Dirtbag, Massachusetts: A Confessional By Isaac Fitzgerald

Dirtbag, Massachusetts: A Confessional
By Isaac Fitzgerald
Hardback, 256 pages

Writing, reading, storytelling proves salvation in rollicking confessional

By Jay Wiener
Special to the Mississippi Clarion Ledger

Famous first lines include Fyodor Dostoevsky’s “Notes from the Underground”: “I am a sick man…. I am a spiteful man. I am an unattractive man. I believe my liver is diseased.”

Issac Fitzgerald’s “Dirtbag Massachusetts: A Confessional” (Bloomsbury) might displace Dostoevsky: “My parents were married when they had me, just to different people.”

Fitzgerald recognized early that his origin mirrored the start of Charles Dickens’ “A Tale of Two Cities”: “It was the best of times, it was the worst of times…”. Anyone literate and imaginative could mine it. “Even from a young (too young?) age, I knew what a great opening line I had in ‘My parents were married when they had me, just to different people.’ I had been read so many books, heard so many opening lines, that those were the shapes I thought and spoke in. Everything was books; or no, wait, everything was stories.”

Fitzgerald’s conception could create innumerable plot lines. It destroyed two marriages, allying individuals lacking impulse control. The misfortune defined Fitzgerald’s life and disrupted others.

“Our family tree isn’t so much a tree as a thicket. My sister is my father’s daughter, but not my mother’s. My brother is my mother’s son, but not my father’s. Their union—and my birth—had robbed my half-sister of her father and my half-brother of his mother. It had also given me two half-siblings whom I loved wholly.”

The parameters provide for riveting reading. My upbringing and those of my peers in Jackson were inconceivably idyllic, more resembling that of idealized siblings Dick, Jane and Sally in midcentury primers than those of many Americans. Fitzgerald admits that everyone thinks that his or her childhood is typical. “I didn’t know my experience was any different from the way other children grew up” notwithstanding the genteel poverty of parents living in reduced circumstances because of the adultery that undermined their aspirations.

Fitzgerald’s mother was a minister’s wife, and his father—the first in his family to attend college—sold textbooks, before they met in divinity school. Fitzgerald states “I believe it was my mother’s only affair. I know it wasn’t my father’s. They would tell their spouses they were going on spiritual retreats—then abscond to the White Mountains in New Hampshire to spend time with one another…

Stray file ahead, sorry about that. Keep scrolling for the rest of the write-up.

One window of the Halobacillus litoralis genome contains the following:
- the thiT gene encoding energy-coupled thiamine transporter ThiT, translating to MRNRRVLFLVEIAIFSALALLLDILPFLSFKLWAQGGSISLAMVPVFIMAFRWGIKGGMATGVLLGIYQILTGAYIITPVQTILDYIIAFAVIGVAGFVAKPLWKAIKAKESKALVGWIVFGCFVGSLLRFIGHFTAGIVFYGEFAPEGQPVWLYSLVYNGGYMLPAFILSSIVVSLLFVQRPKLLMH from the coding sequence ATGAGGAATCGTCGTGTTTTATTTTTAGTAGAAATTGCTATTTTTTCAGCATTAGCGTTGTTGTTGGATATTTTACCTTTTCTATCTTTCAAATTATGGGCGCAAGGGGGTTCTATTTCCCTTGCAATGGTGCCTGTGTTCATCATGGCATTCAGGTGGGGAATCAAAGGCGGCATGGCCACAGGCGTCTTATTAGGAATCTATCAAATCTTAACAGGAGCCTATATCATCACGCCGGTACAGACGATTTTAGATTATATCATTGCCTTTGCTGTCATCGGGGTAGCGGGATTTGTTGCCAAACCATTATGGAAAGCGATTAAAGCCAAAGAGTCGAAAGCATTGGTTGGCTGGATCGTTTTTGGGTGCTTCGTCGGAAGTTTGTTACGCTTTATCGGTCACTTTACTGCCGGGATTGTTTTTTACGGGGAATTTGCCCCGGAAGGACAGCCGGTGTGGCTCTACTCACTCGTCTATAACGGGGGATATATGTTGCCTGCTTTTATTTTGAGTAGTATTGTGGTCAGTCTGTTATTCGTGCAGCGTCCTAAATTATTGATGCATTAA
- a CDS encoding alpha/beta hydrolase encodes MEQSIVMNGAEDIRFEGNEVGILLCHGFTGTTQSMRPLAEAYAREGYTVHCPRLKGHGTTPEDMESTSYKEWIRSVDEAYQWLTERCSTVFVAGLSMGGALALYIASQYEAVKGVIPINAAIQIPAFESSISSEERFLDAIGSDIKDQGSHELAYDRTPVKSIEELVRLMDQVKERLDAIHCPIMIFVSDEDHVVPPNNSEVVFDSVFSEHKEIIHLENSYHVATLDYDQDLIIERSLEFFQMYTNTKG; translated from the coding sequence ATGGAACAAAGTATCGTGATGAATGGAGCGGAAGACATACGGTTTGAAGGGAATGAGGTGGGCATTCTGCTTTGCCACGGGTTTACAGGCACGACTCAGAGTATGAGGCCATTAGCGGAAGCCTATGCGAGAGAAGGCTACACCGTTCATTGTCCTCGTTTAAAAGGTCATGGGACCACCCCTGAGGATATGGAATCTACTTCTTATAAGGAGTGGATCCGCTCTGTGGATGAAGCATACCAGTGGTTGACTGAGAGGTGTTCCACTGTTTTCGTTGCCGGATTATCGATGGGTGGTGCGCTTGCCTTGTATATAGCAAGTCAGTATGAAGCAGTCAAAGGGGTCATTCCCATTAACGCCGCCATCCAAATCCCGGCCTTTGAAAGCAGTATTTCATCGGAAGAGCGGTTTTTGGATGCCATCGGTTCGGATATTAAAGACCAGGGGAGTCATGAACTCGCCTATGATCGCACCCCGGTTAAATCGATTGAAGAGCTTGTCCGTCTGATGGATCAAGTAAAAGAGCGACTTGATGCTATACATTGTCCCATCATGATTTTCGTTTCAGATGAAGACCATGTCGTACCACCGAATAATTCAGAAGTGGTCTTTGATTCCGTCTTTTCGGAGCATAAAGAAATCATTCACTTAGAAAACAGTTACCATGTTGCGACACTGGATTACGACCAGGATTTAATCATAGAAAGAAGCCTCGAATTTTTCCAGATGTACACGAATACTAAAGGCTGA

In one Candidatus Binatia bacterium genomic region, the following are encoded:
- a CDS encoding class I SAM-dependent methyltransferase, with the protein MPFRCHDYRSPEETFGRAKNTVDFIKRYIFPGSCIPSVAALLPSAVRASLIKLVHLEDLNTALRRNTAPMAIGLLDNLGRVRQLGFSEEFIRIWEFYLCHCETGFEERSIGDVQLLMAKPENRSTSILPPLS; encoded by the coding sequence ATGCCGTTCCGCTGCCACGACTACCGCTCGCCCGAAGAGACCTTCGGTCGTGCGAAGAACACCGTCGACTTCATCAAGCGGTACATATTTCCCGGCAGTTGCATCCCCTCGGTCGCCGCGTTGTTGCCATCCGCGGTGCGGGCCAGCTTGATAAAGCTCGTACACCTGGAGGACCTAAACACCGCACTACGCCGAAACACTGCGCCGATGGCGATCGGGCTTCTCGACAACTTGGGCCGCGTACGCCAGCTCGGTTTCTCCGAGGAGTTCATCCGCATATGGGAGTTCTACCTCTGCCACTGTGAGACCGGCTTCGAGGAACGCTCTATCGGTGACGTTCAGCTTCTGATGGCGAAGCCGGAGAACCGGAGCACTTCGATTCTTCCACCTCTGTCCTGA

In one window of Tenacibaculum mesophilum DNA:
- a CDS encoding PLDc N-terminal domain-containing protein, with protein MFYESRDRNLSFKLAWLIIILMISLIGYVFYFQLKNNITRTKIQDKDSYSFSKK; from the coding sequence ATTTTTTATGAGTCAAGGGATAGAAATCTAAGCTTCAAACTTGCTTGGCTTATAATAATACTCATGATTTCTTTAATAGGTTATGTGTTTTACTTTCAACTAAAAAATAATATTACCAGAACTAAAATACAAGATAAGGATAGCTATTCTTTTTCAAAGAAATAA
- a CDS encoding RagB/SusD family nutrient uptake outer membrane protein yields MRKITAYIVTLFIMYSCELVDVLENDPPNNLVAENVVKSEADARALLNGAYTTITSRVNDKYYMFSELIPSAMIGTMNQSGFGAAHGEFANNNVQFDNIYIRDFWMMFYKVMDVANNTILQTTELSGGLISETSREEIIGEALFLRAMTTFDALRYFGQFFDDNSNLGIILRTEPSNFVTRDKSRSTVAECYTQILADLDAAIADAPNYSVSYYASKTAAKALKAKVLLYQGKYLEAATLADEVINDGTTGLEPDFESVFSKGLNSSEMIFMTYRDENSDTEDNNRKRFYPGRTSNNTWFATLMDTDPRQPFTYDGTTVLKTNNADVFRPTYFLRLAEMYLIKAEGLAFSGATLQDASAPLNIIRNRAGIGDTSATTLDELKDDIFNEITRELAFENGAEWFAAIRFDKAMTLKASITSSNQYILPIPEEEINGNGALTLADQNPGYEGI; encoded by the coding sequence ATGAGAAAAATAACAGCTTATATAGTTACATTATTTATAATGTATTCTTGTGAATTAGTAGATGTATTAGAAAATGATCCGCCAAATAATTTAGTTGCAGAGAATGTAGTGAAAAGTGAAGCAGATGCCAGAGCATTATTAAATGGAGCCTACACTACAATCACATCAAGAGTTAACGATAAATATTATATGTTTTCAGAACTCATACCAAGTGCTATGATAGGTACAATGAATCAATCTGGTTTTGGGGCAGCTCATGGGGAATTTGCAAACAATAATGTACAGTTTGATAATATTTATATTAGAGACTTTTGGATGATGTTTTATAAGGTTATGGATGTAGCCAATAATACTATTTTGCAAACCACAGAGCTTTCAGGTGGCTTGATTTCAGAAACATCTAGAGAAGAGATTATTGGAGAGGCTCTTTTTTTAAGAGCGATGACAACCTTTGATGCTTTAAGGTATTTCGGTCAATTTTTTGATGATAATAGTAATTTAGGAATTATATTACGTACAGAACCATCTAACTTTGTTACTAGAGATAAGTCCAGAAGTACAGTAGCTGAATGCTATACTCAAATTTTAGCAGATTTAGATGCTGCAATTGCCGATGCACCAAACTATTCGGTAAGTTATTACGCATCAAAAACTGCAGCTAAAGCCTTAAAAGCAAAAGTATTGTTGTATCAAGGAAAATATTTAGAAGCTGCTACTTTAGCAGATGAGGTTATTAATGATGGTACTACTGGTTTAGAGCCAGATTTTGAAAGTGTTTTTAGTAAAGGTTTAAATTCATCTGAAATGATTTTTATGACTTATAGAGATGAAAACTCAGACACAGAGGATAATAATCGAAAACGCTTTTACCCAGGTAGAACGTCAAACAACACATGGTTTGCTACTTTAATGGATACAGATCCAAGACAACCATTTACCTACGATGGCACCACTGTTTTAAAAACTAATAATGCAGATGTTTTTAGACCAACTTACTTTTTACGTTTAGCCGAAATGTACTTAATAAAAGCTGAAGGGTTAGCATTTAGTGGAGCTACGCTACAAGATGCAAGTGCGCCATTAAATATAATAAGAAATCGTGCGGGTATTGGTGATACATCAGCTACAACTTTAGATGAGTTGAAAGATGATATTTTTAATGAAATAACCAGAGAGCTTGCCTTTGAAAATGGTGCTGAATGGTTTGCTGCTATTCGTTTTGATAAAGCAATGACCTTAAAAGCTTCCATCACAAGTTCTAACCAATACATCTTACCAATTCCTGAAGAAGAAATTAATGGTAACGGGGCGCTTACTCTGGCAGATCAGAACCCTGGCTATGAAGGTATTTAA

“My mother would eventually break it off….

“My father, not new to this game, talked my mother into one last trip to the mountains.

“… I know that both my parents were using birth control during this trip and that despite their precautionary measures I was conceived on top of a mountain….”

Fitzgerald escaped the confusion and consequences derivative of his parents’ lapses. Fitzgerald’s most conspicuous coming of age challenge was performing in pornographic films, after which his backsliding decreased.

Fitzgerald’s redemption was erudition: “My parents’ faith in literature was as strong as their faith in Catholicism; maybe stronger. No matter what else we didn’t—couldn’t—have, my parents surrounded us with books. Our apartment was bare save for milk crates overflowing with novels and plays and history books and collections of Shakespeare and, of course, the Bible. Stories matter to my family. My earliest memories are of my parents reading to me. Every time we moved, they always left our hand-me-down chairs and rickety tables on the curb, knowing they could get cheap furniture elsewhere. But the books were packed away in boxes and stuffed into whatever old, rusted car the family was driving that year.”

Literacy allowed Fitzgerald to land a full scholarship to attend prep school—escaping class bias in education. The advantage allowed matriculation to George Washington University. Fitzgerald’s subsequent trajectory was “two steps forward and one step backwards” before finding salvation as an insightful intellectual.

“Dirtbag, Massachusetts” is as engrossing as a well-constructed film while offering a wonderful window into another’s existence. Few books deliver the delectable sweet spot that “Dirtbag, Massachusetts” does.

Jay Wiener is a Jackson attorney.


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